The SORNA Mess

By Megan Marlatt

Since its effective date on July 27, 2006, the Sex Offender Registration and Notification Act (SORNA) has already caused a circuit split concerning two related issues. Since November of 2008, the Tenth Circuit alone has issued three opinions about the applicability and application of SORNA to sex offenders convicted of their sex offenses prior to the effective date of SORNA (past offenders).

Under SORNA, sex offenders who have either 1.) been convicted of a sex offense under federal law, or 2.) travelled in interstate commerce and have failed to register as a sex offender and remain current with their registration following each change in residence or employment can be imprisoned for up to ten years. 18 U.S.C. 2250(a)42 (2006). On February 28, 2007 the Attorney General issued an Interim Rule stating that SORNA applies to sex offenders who were convicted prior to July 27, 2006, SORNA’s effective date. 72 Fed. Reg. 8894, 8896 (Feb. 28 2007). Subsection (d) of SORNA states:

Initial registration of sex offenders unable to comply with subsection (b) of this section
The Attorney General shall have the authority to specify the applicability of the requirements of this subchapter to sex offenders convicted before July 27, 2006 or its implementation in a particular jurisdiction, and to prescribe rules for the registration of any such sex offenders and for other categories of sex offenders who are unable to comply with subsection (b) of this section. 42 U.S.C. 16913(d) (2006).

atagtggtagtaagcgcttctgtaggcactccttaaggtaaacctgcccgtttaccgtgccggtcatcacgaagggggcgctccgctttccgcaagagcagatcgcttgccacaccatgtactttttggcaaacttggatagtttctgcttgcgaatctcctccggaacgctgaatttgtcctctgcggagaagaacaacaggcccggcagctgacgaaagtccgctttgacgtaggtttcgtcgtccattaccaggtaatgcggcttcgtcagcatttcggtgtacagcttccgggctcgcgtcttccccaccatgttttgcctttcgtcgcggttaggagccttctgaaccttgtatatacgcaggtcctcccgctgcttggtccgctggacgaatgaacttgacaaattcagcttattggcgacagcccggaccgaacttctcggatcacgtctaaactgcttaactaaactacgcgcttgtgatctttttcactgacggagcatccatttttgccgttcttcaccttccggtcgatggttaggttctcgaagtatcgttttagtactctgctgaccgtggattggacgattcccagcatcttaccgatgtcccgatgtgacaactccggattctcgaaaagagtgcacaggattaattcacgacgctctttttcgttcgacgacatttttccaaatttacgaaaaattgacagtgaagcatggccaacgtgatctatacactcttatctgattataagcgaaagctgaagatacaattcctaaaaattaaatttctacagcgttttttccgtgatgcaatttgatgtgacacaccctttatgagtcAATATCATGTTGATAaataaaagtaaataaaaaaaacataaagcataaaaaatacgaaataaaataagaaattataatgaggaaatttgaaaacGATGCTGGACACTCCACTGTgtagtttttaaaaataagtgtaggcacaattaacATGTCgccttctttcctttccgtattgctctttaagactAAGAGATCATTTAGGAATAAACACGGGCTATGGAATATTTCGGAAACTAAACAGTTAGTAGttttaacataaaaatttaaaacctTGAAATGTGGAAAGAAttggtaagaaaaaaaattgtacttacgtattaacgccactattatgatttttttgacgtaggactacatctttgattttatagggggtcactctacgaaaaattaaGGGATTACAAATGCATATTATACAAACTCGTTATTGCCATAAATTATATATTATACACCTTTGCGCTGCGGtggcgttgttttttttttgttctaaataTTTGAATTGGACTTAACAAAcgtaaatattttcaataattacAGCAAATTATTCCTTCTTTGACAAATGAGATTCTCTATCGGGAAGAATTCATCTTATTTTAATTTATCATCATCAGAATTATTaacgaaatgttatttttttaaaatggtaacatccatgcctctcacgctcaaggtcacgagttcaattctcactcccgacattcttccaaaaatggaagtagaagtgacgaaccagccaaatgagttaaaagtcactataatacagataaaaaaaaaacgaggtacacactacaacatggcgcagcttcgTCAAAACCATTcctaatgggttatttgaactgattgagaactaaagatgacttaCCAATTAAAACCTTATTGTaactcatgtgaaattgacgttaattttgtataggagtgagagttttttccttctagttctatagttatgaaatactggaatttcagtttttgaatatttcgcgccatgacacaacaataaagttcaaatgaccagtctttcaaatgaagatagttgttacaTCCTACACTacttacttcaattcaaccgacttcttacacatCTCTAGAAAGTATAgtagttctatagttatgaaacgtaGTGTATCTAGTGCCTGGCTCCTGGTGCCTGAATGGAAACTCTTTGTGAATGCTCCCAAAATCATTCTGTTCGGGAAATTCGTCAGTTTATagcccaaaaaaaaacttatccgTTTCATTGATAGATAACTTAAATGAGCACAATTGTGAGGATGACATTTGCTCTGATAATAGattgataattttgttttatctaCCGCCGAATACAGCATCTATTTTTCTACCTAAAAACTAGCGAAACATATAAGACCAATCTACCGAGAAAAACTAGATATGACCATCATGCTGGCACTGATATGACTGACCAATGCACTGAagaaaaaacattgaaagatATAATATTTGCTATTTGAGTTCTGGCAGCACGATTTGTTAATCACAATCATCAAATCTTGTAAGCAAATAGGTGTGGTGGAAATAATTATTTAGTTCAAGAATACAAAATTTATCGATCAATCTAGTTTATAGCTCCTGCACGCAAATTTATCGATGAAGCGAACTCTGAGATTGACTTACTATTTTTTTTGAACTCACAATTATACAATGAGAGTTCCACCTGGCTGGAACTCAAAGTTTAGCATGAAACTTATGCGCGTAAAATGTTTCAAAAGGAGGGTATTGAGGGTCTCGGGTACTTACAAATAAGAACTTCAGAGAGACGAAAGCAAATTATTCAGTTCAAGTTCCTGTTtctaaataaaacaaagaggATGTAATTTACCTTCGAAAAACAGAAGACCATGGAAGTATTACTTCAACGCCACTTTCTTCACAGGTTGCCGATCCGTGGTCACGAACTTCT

It is clear from the Tenth Circuit opinion in United States v. Husted that sex offenders whose interstate travelling ended prior to the effective date of SORNA can not be convicted under 18 U.S.C. 2250 for failing to keep up their registration. 545 F.3d 1240 (10th Cir. 2008). United States v. Hinckley, a Tenth Circuit opinion issued December 9, 2008 holds that SORNA is applicable to sex offenders who have been convicted of their sex offenses prior to the enactment of SORNA in 2006 and completed his or her interstate travelling between the enactment of SORNA and the issuance of the Attorney General’s Interim Rule. 550 F.3d 926 (10th Cir. 2008). The Tenth Circuit clarified their analysis in Hinckley in the decision in United States v. Lawrence. 548 F.3d 1329 (10th Cir. 2008). In Lawrence the Tenth Circuit made clear that it interpreted the Attorney General’s promulgation to apply only to initial registration requirements and that the Interim Rule had no bearing on whether past offenders could be convicted if their interstate travel commenced prior the issuance of the Attorney General’s Interim Rule.

The Tenth Circuit followed the reasoning of the Eighth Circuit in United States v. May. In May, the Eighth Circuit held that the Attorney General’s Interim Rule was merely Covering the Tenth Circuit and the State of Colorado - DU Process - The SORNA Messa clarification that SORNA applies to all sex offenders. 535 F.3d 912 (8th Cir. 2008). It only acts as a rule and thus is retroactive for those sex offenders unable to initially register under the provisions of SORNA because of the time limits within which to register. Both circuits found the title of 42 U.S.C. 16913(d): “Initial registration of sex offenders unable to comply with subsection b of this section” persuasive in reaching their conclusion.

The Eleventh Circuit, however, has reached a different conclusion about the meaning of the Attorney General’s Interim Rule in SORNA. In United States v. Madera, the court held that SORNA does not apply to past offenders whose interstate travelling occurred between the time SORNA was enacted and the Attorney General issued his Interim Rule. 528 F.3d 852 (11th Cir. 2008).